A shout out to the host of this Blogathon, Paul and his awesome blog Pfeiffer Films and Meg Movies. The blog focusses on Michelle Pfeiffer and Meg Ryan with an emphasis on their films One Fine Day and Addicted To Love. The first is a sentimental favourite of mine and the latter not highly regarded by myself so it tells you something about Paul’s writing that I remain fascinated by the new ways he riffs on both. Check it out if you haven’t already. Image result for addicted to love movie gifs

Alas today I’ll be briefly talking about Courage Under Fire, one of my favourite Meg Ryan movies up there with French Kiss, I.Q., and You’ve Got Mail. Meg was America’s Sweetheart in the 1990s, she made well over half a dozen romantic comedies and they were all blockbusters. Yet there were films that showed she was capable of a wide range of work and Courage Under Fire was one that actually met with serious box office.

Directed by Ed Zwick, starring Denzel Washington, Ryan, Lou Diamond Phillips and featuring Matt Damon in his first serious role. It tells the story of a tank officer (Washington) assigned a desk job to investigate the actions of a medevac pilot for a posthumous Congressional Medal of Honour. Ryan plays said pilot Captain Walden who only features in a series of flashback scenes told from different points of view.

Made in 1996 it is one of the first major productions centred around the Persian Gulf War dealing with combat fatigue. The 100 hour ground war of Desert Storm had been an unexpected moral boosting success but slowly the after effects of that war like any war were coming to light including Gulf War syndrome. Zwick has alternated his whole career between war epics and small intimate soap dramas. These two extremes often serve each other well. Here he is putting together a puzzle where you have to assess those being interviewed as telling the truth or not and which Walden seems more real to you. Ryan at the time was playing against type putting on an accent, playing a military officer in a physical dramatic role. Related imageOn top of that she is playing at least 3 different versions of herself and has to make sure she doesn’t play anything too obvious or the spell is broken. I think she does a great job. If that isn’t enough she also has to get the audience emotionally involved in whether she is a hero or not and the results of that truth. I think she does a great job, the film belongs to Washington dealing with his guilt over a blue on blue incident and searching for the truth. He’s every bit the movie star too surely one of the early examples of Denzel being Denzel and us loving him for it. Yet it is Meg Ryan who stood out to me for nailing a different type of role for herself. It’s now been 21 years and it all flew by in a wink. Happy Birthday Meg and see you soon.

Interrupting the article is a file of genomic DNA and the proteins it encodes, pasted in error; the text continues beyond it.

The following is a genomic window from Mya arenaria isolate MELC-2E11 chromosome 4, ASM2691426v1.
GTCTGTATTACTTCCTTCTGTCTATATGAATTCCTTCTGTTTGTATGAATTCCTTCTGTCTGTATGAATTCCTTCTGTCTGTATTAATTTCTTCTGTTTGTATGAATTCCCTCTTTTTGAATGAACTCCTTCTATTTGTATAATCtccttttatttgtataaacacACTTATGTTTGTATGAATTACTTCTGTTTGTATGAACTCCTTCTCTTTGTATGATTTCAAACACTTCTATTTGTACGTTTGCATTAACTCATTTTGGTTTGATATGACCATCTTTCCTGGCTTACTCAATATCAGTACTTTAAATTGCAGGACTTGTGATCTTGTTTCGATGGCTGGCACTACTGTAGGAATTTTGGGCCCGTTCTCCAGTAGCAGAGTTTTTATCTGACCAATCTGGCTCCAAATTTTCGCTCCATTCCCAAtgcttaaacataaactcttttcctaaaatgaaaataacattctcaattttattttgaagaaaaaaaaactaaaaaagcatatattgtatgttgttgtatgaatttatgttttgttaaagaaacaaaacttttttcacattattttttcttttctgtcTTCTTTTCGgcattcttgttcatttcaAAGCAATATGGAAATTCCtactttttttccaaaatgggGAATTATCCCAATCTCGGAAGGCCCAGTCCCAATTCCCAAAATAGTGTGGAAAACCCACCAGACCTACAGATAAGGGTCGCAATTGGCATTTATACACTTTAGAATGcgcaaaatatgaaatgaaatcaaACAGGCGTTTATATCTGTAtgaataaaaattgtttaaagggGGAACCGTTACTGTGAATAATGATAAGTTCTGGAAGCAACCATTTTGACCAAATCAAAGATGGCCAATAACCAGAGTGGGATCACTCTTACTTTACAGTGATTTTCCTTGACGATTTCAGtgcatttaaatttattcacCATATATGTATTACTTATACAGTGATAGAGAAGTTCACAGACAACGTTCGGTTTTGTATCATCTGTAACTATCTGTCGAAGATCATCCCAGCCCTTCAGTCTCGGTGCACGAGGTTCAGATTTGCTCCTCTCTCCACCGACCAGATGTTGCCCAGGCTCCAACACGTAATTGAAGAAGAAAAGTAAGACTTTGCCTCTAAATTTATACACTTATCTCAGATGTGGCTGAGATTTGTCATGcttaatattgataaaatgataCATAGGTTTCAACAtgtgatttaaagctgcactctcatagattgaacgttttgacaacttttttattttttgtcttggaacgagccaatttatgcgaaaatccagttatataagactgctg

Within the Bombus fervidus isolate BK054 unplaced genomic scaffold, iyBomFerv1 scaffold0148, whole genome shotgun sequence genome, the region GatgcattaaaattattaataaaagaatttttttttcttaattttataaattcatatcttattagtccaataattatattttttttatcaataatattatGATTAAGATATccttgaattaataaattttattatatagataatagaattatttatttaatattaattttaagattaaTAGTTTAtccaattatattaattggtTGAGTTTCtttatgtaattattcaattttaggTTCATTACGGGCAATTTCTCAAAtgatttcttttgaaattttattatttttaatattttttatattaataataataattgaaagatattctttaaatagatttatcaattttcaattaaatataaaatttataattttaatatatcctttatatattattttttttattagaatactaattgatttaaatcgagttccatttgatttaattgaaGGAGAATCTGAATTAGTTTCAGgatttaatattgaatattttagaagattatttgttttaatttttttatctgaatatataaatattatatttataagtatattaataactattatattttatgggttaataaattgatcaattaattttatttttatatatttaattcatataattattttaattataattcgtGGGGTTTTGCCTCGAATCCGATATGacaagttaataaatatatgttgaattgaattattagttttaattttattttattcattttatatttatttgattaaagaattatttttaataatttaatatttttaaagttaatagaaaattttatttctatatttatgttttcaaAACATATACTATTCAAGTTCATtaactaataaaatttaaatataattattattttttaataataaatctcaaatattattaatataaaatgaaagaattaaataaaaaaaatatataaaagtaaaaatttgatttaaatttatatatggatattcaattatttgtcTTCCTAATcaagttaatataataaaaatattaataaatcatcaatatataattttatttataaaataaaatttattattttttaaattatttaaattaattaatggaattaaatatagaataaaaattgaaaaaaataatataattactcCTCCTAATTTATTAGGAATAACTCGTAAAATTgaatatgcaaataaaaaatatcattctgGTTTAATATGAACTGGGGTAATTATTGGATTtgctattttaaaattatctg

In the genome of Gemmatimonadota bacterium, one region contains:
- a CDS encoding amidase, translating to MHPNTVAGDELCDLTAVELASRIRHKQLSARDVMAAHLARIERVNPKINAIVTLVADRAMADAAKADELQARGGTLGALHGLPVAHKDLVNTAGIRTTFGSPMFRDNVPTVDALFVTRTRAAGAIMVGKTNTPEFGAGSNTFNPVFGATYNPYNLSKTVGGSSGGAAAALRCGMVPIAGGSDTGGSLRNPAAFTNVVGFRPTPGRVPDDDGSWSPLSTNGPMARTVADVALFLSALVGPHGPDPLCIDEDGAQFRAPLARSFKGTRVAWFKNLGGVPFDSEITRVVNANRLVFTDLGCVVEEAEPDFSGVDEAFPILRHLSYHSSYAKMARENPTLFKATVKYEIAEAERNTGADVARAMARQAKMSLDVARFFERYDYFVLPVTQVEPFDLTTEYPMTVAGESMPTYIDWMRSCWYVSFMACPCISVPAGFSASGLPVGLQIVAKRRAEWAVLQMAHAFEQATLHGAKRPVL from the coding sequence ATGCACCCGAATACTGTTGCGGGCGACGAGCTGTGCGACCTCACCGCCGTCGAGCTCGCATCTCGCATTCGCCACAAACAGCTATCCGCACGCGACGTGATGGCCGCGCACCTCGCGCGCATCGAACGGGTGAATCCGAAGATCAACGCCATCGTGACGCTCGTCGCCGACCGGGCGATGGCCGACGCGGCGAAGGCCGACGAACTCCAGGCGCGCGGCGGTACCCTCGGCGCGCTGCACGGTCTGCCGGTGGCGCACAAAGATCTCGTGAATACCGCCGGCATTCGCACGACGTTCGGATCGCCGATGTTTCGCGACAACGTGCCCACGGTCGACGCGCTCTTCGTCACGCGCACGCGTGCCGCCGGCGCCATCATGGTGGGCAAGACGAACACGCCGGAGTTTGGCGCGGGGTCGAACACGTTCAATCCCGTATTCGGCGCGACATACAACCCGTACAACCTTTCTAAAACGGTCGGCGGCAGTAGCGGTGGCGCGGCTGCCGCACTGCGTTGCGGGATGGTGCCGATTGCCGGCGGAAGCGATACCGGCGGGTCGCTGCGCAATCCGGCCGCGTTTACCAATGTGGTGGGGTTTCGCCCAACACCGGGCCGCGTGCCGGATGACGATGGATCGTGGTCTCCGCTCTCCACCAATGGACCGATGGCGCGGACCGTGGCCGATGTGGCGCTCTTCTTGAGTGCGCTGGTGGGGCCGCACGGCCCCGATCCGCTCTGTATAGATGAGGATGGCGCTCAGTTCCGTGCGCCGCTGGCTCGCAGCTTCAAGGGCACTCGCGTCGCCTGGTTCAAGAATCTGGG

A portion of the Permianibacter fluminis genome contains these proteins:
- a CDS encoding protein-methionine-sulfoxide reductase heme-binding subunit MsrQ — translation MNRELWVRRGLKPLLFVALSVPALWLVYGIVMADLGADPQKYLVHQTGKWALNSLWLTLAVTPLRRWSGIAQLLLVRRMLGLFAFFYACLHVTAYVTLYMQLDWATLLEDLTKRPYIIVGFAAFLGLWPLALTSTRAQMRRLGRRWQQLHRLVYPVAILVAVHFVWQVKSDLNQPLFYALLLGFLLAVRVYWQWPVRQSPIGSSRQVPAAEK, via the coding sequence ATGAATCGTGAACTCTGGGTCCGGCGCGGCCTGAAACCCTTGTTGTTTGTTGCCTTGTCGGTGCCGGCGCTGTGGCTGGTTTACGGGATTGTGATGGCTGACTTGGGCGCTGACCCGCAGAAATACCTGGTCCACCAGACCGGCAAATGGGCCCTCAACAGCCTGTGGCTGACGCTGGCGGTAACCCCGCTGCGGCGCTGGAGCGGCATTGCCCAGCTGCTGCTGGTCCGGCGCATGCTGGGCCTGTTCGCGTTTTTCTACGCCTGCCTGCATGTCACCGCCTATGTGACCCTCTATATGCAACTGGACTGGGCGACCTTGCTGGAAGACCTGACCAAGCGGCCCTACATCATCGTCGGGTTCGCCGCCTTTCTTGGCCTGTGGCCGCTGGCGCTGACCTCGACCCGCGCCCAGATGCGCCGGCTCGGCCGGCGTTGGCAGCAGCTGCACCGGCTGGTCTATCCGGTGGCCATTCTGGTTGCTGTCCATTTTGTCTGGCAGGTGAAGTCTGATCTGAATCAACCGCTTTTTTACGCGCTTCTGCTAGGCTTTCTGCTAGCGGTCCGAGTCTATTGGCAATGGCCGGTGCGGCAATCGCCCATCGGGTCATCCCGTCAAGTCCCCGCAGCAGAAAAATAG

-Lloyd Marken


  1. I like Zwick because of Legends of the Fall and My So-Called Life TV show. You’ve Got Mail is my fave Meg movie. Just has so much sparkle and warmth. This sounds good so glad it was a success.

    1. I like You’ve Got Mail too Alex and I think I would really like My So Called Life if I ever get to see it. This is all courtesy of Paul who’s done posts referencing You’ve Got Mail as well.

      1. It’s one of the greatest shows I’ve ever seen. I quoted Freaks and Geeks recently, which was a popular post. But if you ask me My So Called Life is one of the best shows i’ve ever seen. I had a look Paul’s blog too 🙂

  2. Paul is a mad fan of those two, for sure. I prefer Michelle to Meg myself, but I think she’s ‘OK’ in the rom-coms. I quite liked her in DOA too. (Shame about that plastic surgery though, made her look like The Joker)
    Cheers mate, Pete.

  3. In regard to Meg doing serious stuff – I have often thought that acting in a serious role would take more skill that being comedic. In a comedy a mistake can easily be a part of the character, but in a serious drama a slip is just plain wrong. I’m quite a fan of Meg Ryan and Michelle Pfeiffer.

    1. Comedy is hard mate but I get your point. 🙂 Would love to see Meg doing a bit more work but not getting more work done if you know what I mean. Nah that’s not nice. I think Meg Ryan was and is a talent and it makes me sad how Hollywood doesn’t find more good role for women of a certain age.

  4. First of all a big thank you, I know you’re a busy man so I really do appreciate you posting this piece. It’s been many years since I’ve watched Courage Under Fire in its entirety. I did pick up the DVD cheaply from a supermarket recently, and although I’ve only watched the scenes that featured Meg, I thought she was fine. But then before the botox and turkeys like The Women I enjoyed her in every role, and every new Meg Ryan movie was an event, even if her films weren’t always the best. I know some people didn’t care for her performance in Courage Under Fire and maybe my judgement is clouded by sentiment, but sometimes a performer’s style in a particular role just won’t click with one person, whereas someone else will find it a perfect fit. I think Meg and I will always be a perfect fit

    1. Thank you Paul, well you know how I feel about her performance in it and I enjoy the works of Meg Ryan very much. I’m no busier than anybody else but I just can’t seem to find the time to do all the things I want to do. 🙂 I hope you’re well and thanks for organising this once again. It was a privilege and an honour to be part of the blogathon after missing the earlier one this year.

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